On Monday, August 31, 1789, betwixt nine and ten o'clock in the evening, I was sitting reading a book of yours addressed to Caleb Evans; and, while I was reacting ii, an uncommon light darted forth, somewhat in the manner of a flash of lightning, which seemed to strike me across the forehead, and directly it sunk into my inward parts, and I felt it within me as plainly as ever I felt any thing in my life. Surely it was the candle of the Lord searching all the inward parts of the belly: for my soul was like a bird shot, it sunk in a moment, and my countenance immediately fell. This supernatural light fastened a conviction within me, which convinced me that all my past experience was nothing but a delusion; and that I was a hypocrite, and in spirit a Pharisee of the Pharisees, in the sight of God; and had taken up a profession of the gospel only upon reason, and through fear, without experiencing the power of it. But the light which I had now received shined so bright in the reading of the word, and examining my experience, to try to support my spirit, that I wondered how I had read the scriptures before, and how it was possible I could have been so much deceived. I betook myself to my room in the greatest horror imaginable; and this text came to me; "O thou of little faith, wherefore didst thou doubt?" I thought this came from the adversary, and was meant to deceive me, as he had done before; therefore it afforded me no comfort: and immediately the following text came to me; "The heaven shall be brass over thy head, and the earth iron under thy feet." I looked out at my window, and to me it so appeared. I dropped immediately on the floor, crying, "Lord, save, or I perish!" and, if ever words were spoken from the heart, these certainly were.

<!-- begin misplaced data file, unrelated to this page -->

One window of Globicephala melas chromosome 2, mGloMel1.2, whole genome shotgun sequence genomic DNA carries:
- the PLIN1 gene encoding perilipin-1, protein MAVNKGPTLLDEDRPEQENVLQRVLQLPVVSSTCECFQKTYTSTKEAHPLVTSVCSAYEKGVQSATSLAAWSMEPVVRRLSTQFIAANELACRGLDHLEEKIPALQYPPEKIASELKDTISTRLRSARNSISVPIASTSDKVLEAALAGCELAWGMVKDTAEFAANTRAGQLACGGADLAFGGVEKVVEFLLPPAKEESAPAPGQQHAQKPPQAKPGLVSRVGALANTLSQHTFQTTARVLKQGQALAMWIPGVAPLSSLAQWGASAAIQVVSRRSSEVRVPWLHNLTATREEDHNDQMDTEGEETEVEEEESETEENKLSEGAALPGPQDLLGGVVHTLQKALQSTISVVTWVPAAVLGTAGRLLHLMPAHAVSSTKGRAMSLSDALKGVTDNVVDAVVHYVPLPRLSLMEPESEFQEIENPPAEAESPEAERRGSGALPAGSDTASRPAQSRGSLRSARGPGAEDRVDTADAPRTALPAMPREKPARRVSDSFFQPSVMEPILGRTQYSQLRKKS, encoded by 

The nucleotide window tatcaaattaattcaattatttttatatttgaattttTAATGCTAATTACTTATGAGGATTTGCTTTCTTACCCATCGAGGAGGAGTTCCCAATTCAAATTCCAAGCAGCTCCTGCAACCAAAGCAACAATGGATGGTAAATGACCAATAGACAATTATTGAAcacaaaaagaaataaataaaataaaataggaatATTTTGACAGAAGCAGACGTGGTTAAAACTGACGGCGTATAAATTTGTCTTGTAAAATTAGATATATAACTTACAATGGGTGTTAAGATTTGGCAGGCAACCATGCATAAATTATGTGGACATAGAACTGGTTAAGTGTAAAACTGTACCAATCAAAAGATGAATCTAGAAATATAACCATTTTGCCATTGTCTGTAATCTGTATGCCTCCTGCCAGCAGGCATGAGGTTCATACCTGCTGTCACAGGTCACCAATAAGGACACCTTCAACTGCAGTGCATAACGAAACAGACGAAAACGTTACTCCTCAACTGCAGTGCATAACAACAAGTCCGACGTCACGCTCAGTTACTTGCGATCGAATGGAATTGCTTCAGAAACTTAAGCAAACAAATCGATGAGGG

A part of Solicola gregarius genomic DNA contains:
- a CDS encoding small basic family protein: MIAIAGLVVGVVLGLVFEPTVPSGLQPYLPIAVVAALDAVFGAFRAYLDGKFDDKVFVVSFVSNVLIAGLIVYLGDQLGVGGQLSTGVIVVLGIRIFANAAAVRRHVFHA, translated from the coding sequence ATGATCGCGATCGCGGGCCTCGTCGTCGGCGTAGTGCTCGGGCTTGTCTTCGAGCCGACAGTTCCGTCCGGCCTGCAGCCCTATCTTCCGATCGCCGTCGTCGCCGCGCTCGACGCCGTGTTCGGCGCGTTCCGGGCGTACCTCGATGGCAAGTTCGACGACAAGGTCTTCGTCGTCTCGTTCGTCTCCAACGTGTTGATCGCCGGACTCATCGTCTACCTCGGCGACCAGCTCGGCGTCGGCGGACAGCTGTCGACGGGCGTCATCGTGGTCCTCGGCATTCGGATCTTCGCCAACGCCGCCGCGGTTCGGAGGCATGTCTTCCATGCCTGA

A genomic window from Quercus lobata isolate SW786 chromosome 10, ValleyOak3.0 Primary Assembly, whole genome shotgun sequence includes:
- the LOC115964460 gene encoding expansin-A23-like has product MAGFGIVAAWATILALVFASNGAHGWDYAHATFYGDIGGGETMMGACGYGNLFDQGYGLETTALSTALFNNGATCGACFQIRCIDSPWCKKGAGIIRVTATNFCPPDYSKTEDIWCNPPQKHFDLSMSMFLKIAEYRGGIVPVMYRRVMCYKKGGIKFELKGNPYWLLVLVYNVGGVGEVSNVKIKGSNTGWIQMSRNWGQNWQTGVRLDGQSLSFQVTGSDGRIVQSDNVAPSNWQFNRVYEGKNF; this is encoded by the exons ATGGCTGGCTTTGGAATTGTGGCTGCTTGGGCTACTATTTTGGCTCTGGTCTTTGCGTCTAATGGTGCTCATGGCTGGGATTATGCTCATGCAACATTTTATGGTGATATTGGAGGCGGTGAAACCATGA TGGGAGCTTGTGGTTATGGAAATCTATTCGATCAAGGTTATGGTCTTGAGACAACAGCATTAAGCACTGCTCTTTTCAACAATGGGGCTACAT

I kept reflecting on my past experience; but the light which was within me convinced me there was a wrong motive at the bottom of all my profession: and such sins were brought to my remembrance which I had not so much as thought of for years; the appearance of which convinced me that my soul was naked before God, anti exposed to all the curses of his law, for the covering which I had clothed myself with was all burnt tip.